Australia

Partisanship and the gender gap: support for gender quotas in Australia

Partisanship and the gender gap: support for gender quotas in Australia

The disparity in the gender gap in parliament between the Australian Labor Party and Liberal Party  has grown over time. Katrine Beauregard assesses what measures to increase the representation of women in parliament the public – and political partisans – would support.

Does it really matter if we call Australian politics ‘semi-parliamentary’?

Does it really matter if we call Australian politics ‘semi-parliamentary’?

Australia’s ‘hybrid’ executive-legislative relationship, whereby the two chambers of parliament have distinct and separate powers, has been described in numerous ways, including ‘semi-parliamentarism’. In this, the final of three pieces on the subject, Marija Taflaga argues that the terminology matters, and the term helps both politicians and political scientists clarify how the Australian system works, and understand the political incentives and behaviours it produces.

The development of semi-parliamentarism in Australia

The development of semi-parliamentarism in Australia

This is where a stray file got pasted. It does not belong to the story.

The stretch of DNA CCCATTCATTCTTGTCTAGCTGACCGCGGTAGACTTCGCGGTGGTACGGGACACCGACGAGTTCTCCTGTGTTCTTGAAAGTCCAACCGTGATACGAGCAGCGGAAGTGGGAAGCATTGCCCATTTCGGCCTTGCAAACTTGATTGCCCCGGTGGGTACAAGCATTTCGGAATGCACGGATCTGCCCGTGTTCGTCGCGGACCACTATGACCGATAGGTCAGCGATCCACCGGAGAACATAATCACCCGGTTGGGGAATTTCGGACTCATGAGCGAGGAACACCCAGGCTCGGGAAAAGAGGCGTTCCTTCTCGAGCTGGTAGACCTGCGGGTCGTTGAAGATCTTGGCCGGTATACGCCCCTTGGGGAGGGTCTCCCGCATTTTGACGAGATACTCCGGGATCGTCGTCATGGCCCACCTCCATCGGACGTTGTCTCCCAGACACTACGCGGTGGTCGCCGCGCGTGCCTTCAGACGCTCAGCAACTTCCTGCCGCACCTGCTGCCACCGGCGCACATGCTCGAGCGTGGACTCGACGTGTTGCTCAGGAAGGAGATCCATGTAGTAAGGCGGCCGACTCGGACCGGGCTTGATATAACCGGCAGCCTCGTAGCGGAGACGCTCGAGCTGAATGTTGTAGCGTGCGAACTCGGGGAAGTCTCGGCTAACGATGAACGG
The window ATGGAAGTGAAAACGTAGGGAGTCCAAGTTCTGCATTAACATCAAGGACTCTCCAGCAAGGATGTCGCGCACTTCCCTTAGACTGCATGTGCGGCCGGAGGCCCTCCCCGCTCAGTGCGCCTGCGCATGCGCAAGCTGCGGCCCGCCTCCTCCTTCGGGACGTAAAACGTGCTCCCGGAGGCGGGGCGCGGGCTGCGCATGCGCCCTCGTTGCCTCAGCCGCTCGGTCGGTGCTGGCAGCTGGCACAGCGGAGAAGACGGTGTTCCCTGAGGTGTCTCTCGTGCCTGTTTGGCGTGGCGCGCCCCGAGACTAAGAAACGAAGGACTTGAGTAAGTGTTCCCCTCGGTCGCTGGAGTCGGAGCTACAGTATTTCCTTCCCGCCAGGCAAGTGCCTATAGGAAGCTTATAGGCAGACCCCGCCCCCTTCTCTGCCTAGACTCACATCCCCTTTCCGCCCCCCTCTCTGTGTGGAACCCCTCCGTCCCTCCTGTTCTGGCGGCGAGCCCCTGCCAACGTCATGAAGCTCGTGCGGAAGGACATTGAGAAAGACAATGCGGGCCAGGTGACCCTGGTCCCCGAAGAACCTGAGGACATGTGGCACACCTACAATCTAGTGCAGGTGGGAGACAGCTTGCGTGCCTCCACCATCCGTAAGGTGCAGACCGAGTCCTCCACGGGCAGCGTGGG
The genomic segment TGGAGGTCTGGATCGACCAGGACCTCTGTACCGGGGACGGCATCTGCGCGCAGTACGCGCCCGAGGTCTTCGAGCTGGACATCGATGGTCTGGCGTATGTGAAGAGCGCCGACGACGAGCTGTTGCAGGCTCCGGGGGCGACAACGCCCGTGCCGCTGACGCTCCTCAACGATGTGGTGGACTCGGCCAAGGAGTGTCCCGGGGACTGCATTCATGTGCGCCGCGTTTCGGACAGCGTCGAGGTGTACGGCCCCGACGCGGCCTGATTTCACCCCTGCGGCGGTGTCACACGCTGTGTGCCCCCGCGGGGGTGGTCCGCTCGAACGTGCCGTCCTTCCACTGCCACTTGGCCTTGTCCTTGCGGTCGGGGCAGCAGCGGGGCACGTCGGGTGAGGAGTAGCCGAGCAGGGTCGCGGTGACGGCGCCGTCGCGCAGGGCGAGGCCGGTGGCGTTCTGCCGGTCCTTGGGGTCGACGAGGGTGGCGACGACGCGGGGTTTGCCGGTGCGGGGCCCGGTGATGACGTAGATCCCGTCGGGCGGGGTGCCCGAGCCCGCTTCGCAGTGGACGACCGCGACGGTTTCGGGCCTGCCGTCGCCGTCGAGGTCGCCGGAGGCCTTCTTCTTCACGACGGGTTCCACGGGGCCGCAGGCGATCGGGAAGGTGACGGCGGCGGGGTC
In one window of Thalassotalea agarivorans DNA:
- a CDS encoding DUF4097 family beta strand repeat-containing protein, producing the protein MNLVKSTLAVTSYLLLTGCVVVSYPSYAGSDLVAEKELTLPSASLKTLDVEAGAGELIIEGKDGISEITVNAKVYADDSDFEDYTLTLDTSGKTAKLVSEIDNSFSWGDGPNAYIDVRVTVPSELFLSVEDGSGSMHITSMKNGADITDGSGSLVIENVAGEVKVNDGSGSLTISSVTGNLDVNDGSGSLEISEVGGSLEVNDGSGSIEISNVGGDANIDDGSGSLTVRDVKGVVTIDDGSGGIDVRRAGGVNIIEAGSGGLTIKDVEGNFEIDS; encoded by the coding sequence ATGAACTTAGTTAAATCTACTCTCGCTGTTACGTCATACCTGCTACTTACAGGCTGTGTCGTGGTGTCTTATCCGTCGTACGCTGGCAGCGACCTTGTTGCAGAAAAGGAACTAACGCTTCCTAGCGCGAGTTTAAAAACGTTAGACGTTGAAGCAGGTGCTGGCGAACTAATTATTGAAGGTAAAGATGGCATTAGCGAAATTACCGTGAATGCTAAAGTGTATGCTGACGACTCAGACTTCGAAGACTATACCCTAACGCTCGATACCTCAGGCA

Steffen Ganghof has described the Australian system at both national and state levels as ‘semi-parliamentarian’ since governments do not need to maintain the confidence of the upper chambers to survive. Rodney Smith traces how Australia’s upper houses have evolved and established distinct, strengthened mechanisms of executive scrutiny.

Semi-parliamentary government, in Australia and beyond

Semi-parliamentary government, in Australia and beyond

Australia has developed a unique semi-parliamentary system of government, writes Steffen Ganghof, which assigns different functions to the two equally legitimate but differently constituted houses of parliament. While not an ideal system, it offers an under-appreciated alternative to competing models of presidential and parliamentary democracy.